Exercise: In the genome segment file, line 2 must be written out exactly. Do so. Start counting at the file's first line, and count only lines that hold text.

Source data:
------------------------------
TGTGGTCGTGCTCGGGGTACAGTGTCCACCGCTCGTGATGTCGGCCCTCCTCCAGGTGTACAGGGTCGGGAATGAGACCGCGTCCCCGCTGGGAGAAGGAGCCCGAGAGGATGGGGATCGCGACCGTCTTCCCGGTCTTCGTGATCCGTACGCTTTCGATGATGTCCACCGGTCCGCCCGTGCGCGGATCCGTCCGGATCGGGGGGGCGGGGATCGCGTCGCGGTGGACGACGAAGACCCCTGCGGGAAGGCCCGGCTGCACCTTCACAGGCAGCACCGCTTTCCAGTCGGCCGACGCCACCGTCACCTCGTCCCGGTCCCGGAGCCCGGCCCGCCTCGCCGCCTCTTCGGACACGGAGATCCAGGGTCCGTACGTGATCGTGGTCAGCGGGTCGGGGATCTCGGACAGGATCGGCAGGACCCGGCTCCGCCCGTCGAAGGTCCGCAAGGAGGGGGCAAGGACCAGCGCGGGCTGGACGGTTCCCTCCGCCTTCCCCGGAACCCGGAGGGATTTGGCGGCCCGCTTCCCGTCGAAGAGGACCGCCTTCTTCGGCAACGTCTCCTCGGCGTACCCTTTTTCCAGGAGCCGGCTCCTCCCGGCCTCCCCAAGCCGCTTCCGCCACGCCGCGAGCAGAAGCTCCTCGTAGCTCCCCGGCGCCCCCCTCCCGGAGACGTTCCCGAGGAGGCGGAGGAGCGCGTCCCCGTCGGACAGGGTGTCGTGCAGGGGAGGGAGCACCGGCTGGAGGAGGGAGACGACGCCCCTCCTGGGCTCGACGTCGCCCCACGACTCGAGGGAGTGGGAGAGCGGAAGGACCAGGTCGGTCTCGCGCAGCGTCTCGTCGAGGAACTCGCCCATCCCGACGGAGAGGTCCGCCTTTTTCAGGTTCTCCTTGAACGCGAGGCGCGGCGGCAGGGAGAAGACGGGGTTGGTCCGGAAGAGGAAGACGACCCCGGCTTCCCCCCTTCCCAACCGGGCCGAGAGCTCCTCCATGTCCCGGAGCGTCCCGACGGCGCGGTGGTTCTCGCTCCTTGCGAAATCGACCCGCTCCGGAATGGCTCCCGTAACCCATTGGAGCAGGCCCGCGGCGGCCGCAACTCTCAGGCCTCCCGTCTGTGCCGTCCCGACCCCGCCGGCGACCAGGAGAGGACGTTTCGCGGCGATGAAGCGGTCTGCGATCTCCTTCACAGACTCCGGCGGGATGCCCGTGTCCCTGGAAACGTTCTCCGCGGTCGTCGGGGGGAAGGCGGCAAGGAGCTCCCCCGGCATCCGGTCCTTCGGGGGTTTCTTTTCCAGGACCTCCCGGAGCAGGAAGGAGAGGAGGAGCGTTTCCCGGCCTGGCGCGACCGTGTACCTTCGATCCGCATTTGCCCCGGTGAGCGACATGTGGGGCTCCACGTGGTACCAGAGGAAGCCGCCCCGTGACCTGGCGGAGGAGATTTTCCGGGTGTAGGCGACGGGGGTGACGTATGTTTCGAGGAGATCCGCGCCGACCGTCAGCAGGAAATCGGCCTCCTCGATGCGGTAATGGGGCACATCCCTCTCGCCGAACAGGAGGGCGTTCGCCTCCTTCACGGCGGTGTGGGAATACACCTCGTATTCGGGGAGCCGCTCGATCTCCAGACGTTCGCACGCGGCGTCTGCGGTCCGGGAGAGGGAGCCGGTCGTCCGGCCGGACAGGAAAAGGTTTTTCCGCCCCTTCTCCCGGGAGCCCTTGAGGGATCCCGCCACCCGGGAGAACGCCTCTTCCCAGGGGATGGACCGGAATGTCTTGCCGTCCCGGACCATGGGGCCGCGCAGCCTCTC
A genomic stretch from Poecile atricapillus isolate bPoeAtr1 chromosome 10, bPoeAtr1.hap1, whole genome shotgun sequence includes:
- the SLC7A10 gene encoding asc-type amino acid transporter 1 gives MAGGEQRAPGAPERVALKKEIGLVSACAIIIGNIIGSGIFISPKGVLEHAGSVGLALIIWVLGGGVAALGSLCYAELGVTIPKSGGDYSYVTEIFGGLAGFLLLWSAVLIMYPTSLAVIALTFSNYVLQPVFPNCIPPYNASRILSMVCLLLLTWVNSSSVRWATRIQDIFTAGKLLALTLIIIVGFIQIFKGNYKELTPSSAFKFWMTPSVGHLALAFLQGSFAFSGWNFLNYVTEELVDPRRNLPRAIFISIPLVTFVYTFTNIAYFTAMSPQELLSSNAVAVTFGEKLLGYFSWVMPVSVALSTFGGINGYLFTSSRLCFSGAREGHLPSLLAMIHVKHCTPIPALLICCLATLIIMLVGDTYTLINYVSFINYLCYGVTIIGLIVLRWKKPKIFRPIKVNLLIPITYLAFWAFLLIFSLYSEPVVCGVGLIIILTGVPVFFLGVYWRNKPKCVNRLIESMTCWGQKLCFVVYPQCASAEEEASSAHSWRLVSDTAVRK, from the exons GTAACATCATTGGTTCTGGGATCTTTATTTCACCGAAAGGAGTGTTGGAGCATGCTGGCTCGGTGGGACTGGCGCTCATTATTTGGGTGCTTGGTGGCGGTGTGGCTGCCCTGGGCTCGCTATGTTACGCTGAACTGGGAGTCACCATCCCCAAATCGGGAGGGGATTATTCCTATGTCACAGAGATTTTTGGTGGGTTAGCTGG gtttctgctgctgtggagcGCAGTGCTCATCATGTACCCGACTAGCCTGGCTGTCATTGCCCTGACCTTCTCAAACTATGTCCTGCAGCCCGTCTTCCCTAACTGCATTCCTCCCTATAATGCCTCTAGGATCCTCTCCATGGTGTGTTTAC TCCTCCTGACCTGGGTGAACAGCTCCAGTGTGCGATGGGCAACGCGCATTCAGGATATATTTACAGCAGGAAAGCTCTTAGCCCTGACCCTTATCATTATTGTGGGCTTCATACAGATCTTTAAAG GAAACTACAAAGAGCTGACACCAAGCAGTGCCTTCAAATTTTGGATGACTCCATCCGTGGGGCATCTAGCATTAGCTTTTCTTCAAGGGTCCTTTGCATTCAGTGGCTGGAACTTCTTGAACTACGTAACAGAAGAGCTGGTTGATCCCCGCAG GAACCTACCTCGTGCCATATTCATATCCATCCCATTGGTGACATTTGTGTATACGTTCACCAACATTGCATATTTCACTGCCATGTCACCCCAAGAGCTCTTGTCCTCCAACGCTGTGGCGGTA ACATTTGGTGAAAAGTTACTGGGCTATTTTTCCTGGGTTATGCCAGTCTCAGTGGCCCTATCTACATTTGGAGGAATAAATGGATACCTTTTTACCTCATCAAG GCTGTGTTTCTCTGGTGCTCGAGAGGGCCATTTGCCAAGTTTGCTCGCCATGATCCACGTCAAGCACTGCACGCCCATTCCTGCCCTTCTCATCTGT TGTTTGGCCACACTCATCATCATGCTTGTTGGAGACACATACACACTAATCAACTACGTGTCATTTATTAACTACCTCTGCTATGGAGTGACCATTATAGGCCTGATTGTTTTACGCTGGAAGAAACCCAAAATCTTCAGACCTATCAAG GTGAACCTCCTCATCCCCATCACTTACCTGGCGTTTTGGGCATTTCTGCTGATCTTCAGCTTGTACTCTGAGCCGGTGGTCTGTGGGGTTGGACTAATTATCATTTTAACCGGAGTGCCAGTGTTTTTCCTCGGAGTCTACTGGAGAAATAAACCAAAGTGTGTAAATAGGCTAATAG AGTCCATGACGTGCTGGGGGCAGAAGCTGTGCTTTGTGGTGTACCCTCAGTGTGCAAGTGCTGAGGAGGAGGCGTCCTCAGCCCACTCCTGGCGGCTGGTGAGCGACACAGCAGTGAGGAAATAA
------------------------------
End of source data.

A genomic stretch from Poecile atricapillus isolate bPoeAtr1 chromosome 10, bPoeAtr1.hap1, whole genome shotgun sequence includes: